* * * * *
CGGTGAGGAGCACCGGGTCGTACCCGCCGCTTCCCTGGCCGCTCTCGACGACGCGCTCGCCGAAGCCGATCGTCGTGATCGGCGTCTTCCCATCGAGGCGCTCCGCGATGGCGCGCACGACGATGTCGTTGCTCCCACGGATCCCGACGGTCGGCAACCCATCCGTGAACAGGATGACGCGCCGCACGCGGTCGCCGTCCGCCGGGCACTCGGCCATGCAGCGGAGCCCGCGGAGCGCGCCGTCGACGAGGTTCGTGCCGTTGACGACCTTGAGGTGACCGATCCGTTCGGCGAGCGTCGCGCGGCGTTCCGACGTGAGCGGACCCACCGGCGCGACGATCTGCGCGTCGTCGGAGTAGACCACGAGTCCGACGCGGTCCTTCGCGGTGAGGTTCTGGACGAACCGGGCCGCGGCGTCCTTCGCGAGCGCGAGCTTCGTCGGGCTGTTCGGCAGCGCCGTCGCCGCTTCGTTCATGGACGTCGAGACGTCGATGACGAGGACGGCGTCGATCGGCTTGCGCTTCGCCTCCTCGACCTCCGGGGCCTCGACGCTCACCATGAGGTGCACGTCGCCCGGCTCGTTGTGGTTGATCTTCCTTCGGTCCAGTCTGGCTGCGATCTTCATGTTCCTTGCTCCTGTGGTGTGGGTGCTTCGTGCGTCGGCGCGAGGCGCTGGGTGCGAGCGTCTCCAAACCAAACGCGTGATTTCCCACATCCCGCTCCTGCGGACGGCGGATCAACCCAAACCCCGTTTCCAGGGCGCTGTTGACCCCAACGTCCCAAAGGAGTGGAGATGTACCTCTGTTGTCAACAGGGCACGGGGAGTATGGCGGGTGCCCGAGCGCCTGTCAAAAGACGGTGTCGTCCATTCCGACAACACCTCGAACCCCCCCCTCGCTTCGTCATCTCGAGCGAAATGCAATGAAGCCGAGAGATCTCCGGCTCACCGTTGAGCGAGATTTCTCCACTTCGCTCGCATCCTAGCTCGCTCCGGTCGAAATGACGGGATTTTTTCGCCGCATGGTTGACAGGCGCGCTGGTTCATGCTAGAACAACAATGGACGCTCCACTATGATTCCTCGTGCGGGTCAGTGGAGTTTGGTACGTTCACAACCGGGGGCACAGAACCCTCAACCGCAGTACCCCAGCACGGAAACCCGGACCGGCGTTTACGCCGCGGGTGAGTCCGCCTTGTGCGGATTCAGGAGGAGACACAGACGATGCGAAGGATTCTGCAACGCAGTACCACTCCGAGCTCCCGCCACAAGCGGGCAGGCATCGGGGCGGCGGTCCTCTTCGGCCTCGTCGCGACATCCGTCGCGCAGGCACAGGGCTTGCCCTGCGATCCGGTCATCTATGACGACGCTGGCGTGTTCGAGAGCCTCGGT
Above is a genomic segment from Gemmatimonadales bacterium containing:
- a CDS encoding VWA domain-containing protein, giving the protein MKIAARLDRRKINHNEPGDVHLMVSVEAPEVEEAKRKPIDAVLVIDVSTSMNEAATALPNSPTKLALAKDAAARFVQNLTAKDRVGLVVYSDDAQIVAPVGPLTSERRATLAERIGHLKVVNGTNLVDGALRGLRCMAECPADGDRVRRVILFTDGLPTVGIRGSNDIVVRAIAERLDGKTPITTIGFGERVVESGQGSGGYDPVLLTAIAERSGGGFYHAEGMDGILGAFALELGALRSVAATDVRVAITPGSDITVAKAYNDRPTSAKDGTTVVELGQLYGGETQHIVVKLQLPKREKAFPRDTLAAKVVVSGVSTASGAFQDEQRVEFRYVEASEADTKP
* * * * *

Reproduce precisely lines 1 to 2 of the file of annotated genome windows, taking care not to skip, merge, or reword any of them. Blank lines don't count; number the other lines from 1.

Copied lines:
CGGTGAGGAGCACCGGGTCGTACCCGCCGCTTCCCTGGCCGCTCTCGACGACGCGCTCGCCGAAGCCGATCGTCGTGATCGGCGTCTTCCCATCGAGGCGCTCCGCGATGGCGCGCACGACGATGTCGTTGCTCCCACGGATCCCGACGGTCGGCAACCCATCCGTGAACAGGATGACGCGCCGCACGCGGTCGCCGTCCGCCGGGCACTCGGCCATGCAGCGGAGCCCGCGGAGCGCGCCGTCGACGAGGTTCGTGCCGTTGACGACCTTGAGGTGACCGATCCGTTCGGCGAGCGTCGCGCGGCGTTCCGACGTGAGCGGACCCACCGGCGCGACGATCTGCGCGTCGTCGGAGTAGACCACGAGTCCGACGCGGTCCTTCGCGGTGAGGTTCTGGACGAACCGGGCCGCGGCGTCCTTCGCGAGCGCGAGCTTCGTCGGGCTGTTCGGCAGCGCCGTCGCCGCTTCGTTCATGGACGTCGAGACGTCGATGACGAGGACGGCGTCGATCGGCTTGCGCTTCGCCTCCTCGACCTCCGGGGCCTCGACGCTCACCATGAGGTGCACGTCGCCCGGCTCGTTGTGGTTGATCTTCCTTCGGTCCAGTCTGGCTGCGATCTTCATGTTCCTTGCTCCTGTGGTGTGGGTGCTTCGTGCGTCGGCGCGAGGCGCTGGGTGCGAGCGTCTCCAAACCAAACGCGTGATTTCCCACATCCCGCTCCTGCGGACGGCGGATCAACCCAAACCCCGTTTCCAGGGCGCTGTTGACCCCAACGTCCCAAAGGAGTGGAGATGTACCTCTGTTGTCAACAGGGCACGGGGAGTATGGCGGGTGCCCGAGCGCCTGTCAAAAGACGGTGTCGTCCATTCCGACAACACCTCGAACCCCCCCCTCGCTTCGTCATCTCGAGCGAAATGCAATGAAGCCGAGAGATCTCCGGCTCACCGTTGAGCGAGATTTCTCCACTTCGCTCGCATCCTAGCTCGCTCCGGTCGAAATGACGGGATTTTTTCGCCGCATGGTTGACAGGCGCGCTGGTTCATGCTAGAACAACAATGGACGCTCCACTATGATTCCTCGTGCGGGTCAGTGGAGTTTGGTACGTTCACAACCGGGGGCACAGAACCCTCAACCGCAGTACCCCAGCACGGAAACCCGGACCGGCGTTTACGCCGCGGGTGAGTCCGCCTTGTGCGGATTCAGGAGGAGACACAGACGATGCGAAGGATTCTGCAACGCAGTACCACTCCGAGCTCCCGCCACAAGCGGGCAGGCATCGGGGCGGCGGTCCTCTTCGGCCTCGTCGCGACATCCGTCGCGCAGGCACAGGGCTTGCCCTGCGATCCGGTCATCTATGACGACGCTGGCGTGTTCGAGAGCCTCGGT
Above is a genomic segment from Gemmatimonadales bacterium containing: